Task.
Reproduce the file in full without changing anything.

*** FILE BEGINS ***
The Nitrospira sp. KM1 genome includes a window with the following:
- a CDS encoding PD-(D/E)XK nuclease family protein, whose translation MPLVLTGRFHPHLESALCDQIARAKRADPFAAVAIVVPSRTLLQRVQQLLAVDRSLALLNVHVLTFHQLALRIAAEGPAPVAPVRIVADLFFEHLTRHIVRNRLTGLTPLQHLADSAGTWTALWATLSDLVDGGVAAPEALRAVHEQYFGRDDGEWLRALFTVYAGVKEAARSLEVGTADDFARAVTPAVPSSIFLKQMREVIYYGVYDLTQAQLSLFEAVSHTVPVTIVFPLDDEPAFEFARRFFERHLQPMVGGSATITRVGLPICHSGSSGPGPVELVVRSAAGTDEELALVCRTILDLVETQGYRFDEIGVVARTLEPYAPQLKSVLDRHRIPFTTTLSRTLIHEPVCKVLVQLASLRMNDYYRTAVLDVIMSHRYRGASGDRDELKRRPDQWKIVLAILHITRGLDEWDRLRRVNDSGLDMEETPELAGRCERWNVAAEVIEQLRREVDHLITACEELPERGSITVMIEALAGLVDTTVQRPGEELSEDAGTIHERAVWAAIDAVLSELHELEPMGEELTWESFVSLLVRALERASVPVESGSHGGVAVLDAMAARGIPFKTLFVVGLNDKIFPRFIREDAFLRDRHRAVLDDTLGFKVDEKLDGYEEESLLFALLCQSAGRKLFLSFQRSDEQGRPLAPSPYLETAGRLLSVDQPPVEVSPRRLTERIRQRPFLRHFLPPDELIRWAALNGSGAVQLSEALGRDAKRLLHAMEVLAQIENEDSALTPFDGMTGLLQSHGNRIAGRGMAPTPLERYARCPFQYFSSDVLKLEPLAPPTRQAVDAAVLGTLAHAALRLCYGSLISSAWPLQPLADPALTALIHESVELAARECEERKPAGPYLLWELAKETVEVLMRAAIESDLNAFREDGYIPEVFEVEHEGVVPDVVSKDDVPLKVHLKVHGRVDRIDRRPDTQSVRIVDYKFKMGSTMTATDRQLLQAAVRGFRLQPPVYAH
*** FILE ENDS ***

The Nitrospira sp. KM1 genome includes a window with the following:
- a CDS encoding PD-(D/E)XK nuclease family protein, whose translation MPLVLTGRFHPHLESALCDQIARAKRADPFAAVAIVVPSRTLLQRVQQLLAVDRSLALLNVHVLTFHQLALRIAAEGPAPVAPVRIVADLFFEHLTRHIVRNRLTGLTPLQHLADSAGTWTALWATLSDLVDGGVAAPEALRAVHEQYFGRDDGEWLRALFTVYAGVKEAARSLEVGTADDFARAVTPAVPSSIFLKQMREVIYYGVYDLTQAQLSLFEAVSHTVPVTIVFPLDDEPAFEFARRFFERHLQPMVGGSATITRVGLPICHSGSSGPGPVELVVRSAAGTDEELALVCRTILDLVETQGYRFDEIGVVARTLEPYAPQLKSVLDRHRIPFTTTLSRTLIHEPVCKVLVQLASLRMNDYYRTAVLDVIMSHRYRGASGDRDELKRRPDQWKIVLAILHITRGLDEWDRLRRVNDSGLDMEETPELAGRCERWNVAAEVIEQLRREVDHLITACEELPERGSITVMIEALAGLVDTTVQRPGEELSEDAGTIHERAVWAAIDAVLSELHELEPMGEELTWESFVSLLVRALERASVPVESGSHGGVAVLDAMAARGIPFKTLFVVGLNDKIFPRFIREDAFLRDRHRAVLDDTLGFKVDEKLDGYEEESLLFALLCQSAGRKLFLSFQRSDEQGRPLAPSPYLETAGRLLSVDQPPVEVSPRRLTERIRQRPFLRHFLPPDELIRWAALNGSGAVQLSEALGRDAKRLLHAMEVLAQIENEDSALTPFDGMTGLLQSHGNRIAGRGMAPTPLERYARCPFQYFSSDVLKLEPLAPPTRQAVDAAVLGTLAHAALRLCYGSLISSAWPLQPLADPALTALIHESVELAARECEERKPAGPYLLWELAKETVEVLMRAAIESDLNAFREDGYIPEVFEVEHEGVVPDVVSKDDVPLKVHLKVHGRVDRIDRRPDTQSVRIVDYKFKMGSTMTATDRQLLQAAVRGFRLQPPVYAH